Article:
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    Online Poker in France Enjoys Upswing Ahead of Liquidity Sharing  

    November 16th, 2017 | by Kaycee James

    Online poker in France enjoyed an upswing in the third-quarter of 2017 with cash game revenue seeing its biggest gains since 2011 ahead of the country’s liquidity sharing deal.

    French online poker.

    French online poker revenue improves ahead of the long-awaited European liquidity sharing deal. (Image: Reuters/foreignaffairs.com)

    According to latest report from French regulator ARJEL, online poker revenue improved by 11 percent between July and September thanks, largely, to increased cash game activity.

    Despite a slow start to the year that saw Q1 and Q2 cash game revenue fall, the market rebounded with an 8 percent rise in Q3.

    Number Up Across the Board

    In addition to a positive three months for online cash game poker in France, tournament takings jumped by 10 percent, while the number of active accounts grew 8 percent year-on-year to 228,00. Beyond poker, revenue across France’s online sports betting sites increased by 23 percent as casino revenue saw a 10 percent uptick.

    Although increased bonus activity has been a primary factor for sporadic periods of growth in France, bonus spend was actually down by 0.1 percent in Q3. This would suggest that pre-merger excitement may be helping to buoy the latest figures.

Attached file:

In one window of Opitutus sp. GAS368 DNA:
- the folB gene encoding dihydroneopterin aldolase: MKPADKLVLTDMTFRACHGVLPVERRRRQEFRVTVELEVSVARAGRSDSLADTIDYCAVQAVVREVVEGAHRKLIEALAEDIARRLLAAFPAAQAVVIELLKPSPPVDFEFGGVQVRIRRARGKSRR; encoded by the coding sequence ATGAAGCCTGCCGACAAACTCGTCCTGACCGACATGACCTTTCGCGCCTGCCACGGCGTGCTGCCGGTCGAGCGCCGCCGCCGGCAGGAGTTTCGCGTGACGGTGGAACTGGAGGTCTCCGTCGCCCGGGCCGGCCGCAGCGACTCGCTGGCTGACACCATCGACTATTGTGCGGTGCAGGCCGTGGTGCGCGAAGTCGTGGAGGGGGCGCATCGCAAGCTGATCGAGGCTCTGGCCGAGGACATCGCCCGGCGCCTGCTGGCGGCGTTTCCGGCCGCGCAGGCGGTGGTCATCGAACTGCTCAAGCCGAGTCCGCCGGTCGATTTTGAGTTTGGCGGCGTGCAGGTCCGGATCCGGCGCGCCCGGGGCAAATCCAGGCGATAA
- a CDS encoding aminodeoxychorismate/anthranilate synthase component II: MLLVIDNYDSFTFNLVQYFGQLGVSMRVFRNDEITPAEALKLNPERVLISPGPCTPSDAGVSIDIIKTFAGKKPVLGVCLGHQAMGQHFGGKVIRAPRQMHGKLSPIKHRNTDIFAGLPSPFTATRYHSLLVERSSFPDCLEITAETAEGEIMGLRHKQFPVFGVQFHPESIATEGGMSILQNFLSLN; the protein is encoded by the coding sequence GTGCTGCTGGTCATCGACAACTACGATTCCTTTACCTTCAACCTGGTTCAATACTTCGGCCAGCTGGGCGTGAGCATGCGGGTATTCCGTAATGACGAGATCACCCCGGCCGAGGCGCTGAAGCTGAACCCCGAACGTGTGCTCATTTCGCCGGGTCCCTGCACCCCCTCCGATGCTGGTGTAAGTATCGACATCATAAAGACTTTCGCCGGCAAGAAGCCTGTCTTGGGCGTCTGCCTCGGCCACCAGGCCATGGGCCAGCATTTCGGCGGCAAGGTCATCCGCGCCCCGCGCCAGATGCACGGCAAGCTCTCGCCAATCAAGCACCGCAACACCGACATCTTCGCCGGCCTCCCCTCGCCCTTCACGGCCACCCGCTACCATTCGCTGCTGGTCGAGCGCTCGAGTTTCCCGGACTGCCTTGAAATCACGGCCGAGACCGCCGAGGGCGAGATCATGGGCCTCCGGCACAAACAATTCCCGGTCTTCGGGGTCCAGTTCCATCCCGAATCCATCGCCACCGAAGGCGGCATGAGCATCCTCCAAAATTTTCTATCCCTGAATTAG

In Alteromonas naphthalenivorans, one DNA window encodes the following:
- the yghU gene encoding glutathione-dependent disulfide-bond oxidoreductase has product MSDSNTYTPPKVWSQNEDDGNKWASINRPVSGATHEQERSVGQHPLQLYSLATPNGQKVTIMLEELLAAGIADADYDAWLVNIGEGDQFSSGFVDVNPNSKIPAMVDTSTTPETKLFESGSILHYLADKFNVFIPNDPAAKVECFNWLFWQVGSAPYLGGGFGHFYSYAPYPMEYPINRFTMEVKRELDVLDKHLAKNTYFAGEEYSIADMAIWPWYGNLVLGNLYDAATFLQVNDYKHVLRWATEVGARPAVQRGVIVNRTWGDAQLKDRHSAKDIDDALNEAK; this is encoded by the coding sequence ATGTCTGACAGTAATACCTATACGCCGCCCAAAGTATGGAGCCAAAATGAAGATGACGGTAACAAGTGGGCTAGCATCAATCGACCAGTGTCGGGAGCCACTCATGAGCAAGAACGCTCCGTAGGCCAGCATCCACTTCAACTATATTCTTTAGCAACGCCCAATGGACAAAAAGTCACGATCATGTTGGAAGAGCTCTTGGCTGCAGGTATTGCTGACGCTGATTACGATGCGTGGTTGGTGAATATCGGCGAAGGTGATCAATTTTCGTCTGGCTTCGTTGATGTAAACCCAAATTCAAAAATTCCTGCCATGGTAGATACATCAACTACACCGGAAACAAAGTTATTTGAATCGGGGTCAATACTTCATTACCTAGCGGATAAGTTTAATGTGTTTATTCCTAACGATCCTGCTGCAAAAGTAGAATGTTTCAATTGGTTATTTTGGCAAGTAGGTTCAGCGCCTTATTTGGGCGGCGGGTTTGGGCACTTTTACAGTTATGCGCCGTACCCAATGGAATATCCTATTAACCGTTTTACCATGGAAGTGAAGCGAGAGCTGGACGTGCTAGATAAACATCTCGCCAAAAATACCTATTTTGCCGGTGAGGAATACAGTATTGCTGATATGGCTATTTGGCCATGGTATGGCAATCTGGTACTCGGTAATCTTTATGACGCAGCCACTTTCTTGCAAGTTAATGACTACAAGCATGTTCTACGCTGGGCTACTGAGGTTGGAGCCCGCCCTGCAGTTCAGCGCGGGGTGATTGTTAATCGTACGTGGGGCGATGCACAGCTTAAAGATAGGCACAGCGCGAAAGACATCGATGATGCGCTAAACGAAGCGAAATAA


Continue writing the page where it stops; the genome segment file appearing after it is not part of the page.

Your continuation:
When regulators in France, Italy, Portugal and Spain signed an agreement to share players on July 6, 2017, it ushered in a new era for four of Europe’s most prominent poker markets.

    Since implementing their own regulations, each country has seen consistent drops in the amount of revenue collected.

    Hopes High Ahead of Liquidity Sharing

    France has been one of the worst effected online poker economies since it closed its virtual borders and brought in its own licensing system back in 2010. Over the last seven years, revenue from cash games and tournaments has steadily declined, while sports betting and casino revenue has grown.

    In addition to falling player numbers, high taxation has forced many of the leading operators to exit the market. But with a new regime likely to come into force in the early part of 2018, the market may undergo a renaissance in the coming years.

    In fact, according to the notes attached to ARJEL’s November 10 financial report, the liquidity sharing deal could have a positive impact on poker activity across the country’s licensed operators. Indeed, with more than 180 million people living in France, Italy, Spain and Portugal, there is clearly a lot of potential for the quartet’s forthcoming collaboration.

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